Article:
The retail space, one of two currently vacant in the building, was occupied by Sbarro Italian Eatery until August 2010, and despite the equipment that is already in place for making pizza and similar foods, the potential tenant wants to execute a different restaurant concept, Panetta said.
Panetta said one possibility that has been considered is a salad and smoothie eatery.
However, he said, “that is not the main thrust of the project. There will be other facets.”
Kate Rosenberg, a graduate social work student, said she would welcome a salad and smoothie alternative. Rosenberg said she spends one day a week on the Downtown campus and eats at Subway.
“Only Subway,” she said. “Nothing else is good.”
According to Panetta, the tenant hopes to make a few changes to the equipment and layout of the space. Depending on how quickly the changes can be made, the new restaurant could be opened as soon as late March, Panetta said.
The potential tenant “wanted to get open this semester to announce to the ASU community that he was there,” Panetta said. “This is what he’ll be offering and will see everybody when they are back from summer.”
In addition to filling the spaces in the Cronkite building, the University Real Estate Development Office is responsible for finding tenants for the empty spots on Taylor Place’s ground floor.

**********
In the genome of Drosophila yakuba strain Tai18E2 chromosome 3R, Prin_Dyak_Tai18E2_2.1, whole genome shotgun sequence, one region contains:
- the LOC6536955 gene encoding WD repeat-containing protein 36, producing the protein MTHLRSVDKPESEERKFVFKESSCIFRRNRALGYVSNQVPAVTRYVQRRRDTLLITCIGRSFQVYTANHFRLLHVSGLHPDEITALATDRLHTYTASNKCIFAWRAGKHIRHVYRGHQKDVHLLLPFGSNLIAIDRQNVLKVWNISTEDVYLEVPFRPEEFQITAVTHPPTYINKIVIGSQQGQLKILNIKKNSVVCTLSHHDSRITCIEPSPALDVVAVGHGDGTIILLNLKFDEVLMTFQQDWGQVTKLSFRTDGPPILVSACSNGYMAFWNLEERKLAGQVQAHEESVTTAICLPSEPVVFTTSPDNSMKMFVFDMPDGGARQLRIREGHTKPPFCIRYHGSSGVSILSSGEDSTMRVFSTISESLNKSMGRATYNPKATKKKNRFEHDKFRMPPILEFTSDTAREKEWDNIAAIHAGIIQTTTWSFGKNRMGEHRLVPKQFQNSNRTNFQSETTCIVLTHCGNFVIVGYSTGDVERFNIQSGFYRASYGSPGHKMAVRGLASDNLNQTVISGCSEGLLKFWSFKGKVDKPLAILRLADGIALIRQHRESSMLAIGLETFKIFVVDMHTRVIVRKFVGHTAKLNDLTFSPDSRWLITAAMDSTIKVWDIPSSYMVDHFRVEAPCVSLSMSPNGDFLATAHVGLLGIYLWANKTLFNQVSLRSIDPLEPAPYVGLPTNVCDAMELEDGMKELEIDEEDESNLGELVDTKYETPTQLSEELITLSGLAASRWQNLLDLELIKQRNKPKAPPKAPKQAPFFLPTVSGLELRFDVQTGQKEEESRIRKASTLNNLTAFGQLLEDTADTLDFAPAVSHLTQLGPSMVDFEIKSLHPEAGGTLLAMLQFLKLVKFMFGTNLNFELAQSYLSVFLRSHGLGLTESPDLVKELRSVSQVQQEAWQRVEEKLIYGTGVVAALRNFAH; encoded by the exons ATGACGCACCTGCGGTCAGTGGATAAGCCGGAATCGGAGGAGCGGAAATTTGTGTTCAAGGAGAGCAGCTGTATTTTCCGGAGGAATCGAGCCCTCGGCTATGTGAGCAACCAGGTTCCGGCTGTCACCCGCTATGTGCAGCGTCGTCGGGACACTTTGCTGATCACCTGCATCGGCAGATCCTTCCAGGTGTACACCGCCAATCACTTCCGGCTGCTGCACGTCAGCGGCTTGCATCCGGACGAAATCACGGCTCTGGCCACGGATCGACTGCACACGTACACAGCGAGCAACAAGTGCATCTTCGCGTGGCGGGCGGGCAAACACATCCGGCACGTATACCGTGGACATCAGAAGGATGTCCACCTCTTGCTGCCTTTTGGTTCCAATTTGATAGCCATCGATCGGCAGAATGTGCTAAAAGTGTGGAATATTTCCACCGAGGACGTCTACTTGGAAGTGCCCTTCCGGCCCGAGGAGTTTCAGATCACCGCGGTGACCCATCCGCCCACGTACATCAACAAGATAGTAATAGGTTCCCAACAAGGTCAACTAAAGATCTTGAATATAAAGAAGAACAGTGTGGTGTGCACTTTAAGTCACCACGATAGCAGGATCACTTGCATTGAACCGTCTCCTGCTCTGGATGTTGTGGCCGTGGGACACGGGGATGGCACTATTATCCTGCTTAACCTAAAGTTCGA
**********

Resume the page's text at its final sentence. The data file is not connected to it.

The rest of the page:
“We’re still actively looking for tenants for all the spaces,” Panetta said. “There have been some tentative interest from some local restaurants, but it hasn’t gone very far yet.”
A relocation of Wells Fargo Bank, currently at the Arizona Center, is “potentially in the future” for an open-retail space in Taylor Place, Panetta said.
“They would have to approve the space,” Panetta said. “That is kind of why it isn’t a done deal yet — they haven’t agreed on anything yet.”
Contact the reporter at firstname.lastname@example.org
[Source: Downtown Phoenix Journal]
Have a HeArt for NP Healthcare Clinics
ASU’s College of Nursing & Health Innovation will host the inaugural “Have a HeArt” benefit on Friday, February 25 from 6 to 9 p.m. to help fund the university’s four nonprofit clinics around the Valley, collectively known as NP Healthcare.
The benefit, featuring heart-healthy food and drink, live entertainment and silent auction prizes, also aims to educate guests about the clinics and how they can be utilized as part of a healthy lifestyle.